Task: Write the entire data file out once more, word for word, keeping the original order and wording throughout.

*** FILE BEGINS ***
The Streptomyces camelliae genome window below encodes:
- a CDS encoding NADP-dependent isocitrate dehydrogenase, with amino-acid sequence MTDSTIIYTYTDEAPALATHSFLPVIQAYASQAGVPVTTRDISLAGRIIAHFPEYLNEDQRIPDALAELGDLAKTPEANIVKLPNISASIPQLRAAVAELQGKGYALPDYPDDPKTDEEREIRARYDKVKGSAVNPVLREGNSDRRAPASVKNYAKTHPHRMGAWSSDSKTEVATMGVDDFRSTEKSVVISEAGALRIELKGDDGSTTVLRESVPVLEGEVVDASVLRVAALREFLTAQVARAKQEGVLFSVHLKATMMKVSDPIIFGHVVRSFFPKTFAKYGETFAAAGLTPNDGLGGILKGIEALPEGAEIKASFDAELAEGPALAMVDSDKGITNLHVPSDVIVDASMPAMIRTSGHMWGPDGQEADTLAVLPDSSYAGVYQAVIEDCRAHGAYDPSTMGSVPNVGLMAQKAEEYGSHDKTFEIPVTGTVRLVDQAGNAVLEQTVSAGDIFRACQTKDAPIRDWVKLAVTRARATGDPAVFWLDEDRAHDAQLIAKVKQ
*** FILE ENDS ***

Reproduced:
The Streptomyces camelliae genome window below encodes:
- a CDS encoding NADP-dependent isocitrate dehydrogenase, with amino-acid sequence MTDSTIIYTYTDEAPALATHSFLPVIQAYASQAGVPVTTRDISLAGRIIAHFPEYLNEDQRIPDALAELGDLAKTPEANIVKLPNISASIPQLRAAVAELQGKGYALPDYPDDPKTDEEREIRARYDKVKGSAVNPVLREGNSDRRAPASVKNYAKTHPHRMGAWSSDSKTEVATMGVDDFRSTEKSVVISEAGALRIELKGDDGSTTVLRESVPVLEGEVVDASVLRVAALREFLTAQVARAKQEGVLFSVHLKATMMKVSDPIIFGHVVRSFFPKTFAKYGETFAAAGLTPNDGLGGILKGIEALPEGAEIKASFDAELAEGPALAMVDSDKGITNLHVPSDVIVDASMPAMIRTSGHMWGPDGQEADTLAVLPDSSYAGVYQAVIEDCRAHGAYDPSTMGSVPNVGLMAQKAEEYGSHDKTFEIPVTGTVRLVDQAGNAVLEQTVSAGDIFRACQTKDAPIRDWVKLAVTRARATGDPAVFWLDEDRAHDAQLIAKVKQ